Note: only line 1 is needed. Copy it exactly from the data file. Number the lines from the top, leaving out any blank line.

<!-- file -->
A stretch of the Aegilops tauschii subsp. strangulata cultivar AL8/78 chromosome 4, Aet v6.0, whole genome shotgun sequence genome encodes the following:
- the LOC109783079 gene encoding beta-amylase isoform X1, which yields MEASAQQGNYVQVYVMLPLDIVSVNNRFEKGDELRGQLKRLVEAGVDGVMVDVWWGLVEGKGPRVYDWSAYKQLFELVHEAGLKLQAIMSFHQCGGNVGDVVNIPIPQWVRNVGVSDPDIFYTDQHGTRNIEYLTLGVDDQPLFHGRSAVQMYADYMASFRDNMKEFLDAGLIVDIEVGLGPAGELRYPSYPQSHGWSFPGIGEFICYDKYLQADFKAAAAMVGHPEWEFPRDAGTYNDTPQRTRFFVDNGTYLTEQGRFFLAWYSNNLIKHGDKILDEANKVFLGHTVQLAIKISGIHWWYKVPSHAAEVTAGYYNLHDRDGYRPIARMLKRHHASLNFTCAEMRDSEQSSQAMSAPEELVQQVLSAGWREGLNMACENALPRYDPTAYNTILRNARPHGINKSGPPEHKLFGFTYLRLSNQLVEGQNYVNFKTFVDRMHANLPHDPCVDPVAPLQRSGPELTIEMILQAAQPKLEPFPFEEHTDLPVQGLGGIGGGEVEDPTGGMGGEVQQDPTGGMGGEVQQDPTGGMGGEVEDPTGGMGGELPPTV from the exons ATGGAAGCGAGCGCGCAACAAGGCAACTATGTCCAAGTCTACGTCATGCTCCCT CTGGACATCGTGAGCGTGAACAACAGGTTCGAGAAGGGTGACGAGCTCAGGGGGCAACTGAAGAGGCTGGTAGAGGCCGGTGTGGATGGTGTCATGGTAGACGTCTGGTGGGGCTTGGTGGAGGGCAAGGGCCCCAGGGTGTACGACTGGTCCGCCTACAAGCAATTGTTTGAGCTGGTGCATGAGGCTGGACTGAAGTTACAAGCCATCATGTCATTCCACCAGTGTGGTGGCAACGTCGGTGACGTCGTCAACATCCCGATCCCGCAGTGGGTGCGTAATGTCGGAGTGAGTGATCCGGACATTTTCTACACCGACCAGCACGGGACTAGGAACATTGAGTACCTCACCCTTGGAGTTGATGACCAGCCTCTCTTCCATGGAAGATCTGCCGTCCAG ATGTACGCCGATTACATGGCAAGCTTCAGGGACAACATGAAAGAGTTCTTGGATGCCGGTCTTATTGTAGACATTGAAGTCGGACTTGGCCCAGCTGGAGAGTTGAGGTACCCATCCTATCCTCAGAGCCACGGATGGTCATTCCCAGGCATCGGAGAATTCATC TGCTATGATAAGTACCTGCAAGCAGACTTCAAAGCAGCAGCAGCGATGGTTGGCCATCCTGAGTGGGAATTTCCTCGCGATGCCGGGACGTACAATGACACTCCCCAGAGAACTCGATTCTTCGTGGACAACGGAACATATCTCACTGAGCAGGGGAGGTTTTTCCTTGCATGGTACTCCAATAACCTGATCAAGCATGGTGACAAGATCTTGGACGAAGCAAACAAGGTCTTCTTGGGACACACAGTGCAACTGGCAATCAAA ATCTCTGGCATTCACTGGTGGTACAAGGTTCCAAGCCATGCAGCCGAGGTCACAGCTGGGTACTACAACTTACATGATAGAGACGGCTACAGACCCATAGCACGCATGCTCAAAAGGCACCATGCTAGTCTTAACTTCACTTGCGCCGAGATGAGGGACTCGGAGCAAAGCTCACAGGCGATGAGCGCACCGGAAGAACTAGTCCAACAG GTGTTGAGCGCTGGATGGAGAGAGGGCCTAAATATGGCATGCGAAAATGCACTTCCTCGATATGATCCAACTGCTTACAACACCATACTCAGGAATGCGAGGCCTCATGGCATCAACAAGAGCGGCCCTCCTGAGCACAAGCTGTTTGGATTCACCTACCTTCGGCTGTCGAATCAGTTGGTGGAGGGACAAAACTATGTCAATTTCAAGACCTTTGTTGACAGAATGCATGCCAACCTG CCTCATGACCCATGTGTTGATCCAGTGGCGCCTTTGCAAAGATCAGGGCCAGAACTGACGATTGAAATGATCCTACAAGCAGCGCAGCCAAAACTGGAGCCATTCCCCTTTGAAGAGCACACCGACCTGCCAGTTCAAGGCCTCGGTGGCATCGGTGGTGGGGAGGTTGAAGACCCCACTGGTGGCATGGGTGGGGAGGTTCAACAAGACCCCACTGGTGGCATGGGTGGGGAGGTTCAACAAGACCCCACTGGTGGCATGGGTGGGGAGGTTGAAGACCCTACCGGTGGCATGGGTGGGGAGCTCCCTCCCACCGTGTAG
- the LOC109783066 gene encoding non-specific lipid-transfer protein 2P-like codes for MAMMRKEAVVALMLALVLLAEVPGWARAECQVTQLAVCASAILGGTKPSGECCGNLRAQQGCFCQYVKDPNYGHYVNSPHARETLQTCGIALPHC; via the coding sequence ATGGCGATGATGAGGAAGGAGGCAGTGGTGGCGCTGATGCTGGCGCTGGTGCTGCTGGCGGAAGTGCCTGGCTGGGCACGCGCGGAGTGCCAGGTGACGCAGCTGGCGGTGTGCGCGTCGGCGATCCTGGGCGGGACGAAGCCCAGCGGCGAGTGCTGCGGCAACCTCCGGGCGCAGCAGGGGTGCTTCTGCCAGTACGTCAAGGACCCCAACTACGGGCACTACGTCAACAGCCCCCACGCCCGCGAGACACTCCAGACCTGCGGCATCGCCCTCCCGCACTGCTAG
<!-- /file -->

A stretch of the Aegilops tauschii subsp. strangulata cultivar AL8/78 chromosome 4, Aet v6.0, whole genome shotgun sequence genome encodes the following: